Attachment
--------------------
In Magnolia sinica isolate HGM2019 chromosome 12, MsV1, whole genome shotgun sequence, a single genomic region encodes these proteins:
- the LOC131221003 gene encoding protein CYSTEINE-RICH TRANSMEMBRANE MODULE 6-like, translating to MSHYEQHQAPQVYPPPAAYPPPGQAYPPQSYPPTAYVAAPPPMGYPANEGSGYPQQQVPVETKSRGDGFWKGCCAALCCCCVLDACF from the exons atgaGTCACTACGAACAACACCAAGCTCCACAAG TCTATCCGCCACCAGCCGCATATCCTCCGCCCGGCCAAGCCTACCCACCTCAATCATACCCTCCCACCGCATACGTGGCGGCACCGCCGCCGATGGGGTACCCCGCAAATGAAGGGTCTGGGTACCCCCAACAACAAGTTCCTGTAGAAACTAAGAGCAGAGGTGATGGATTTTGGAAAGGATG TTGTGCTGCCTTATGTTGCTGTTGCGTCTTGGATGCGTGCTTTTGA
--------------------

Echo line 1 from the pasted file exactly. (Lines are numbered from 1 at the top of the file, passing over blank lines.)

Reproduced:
In Magnolia sinica isolate HGM2019 chromosome 12, MsV1, whole genome shotgun sequence, a single genomic region encodes these proteins: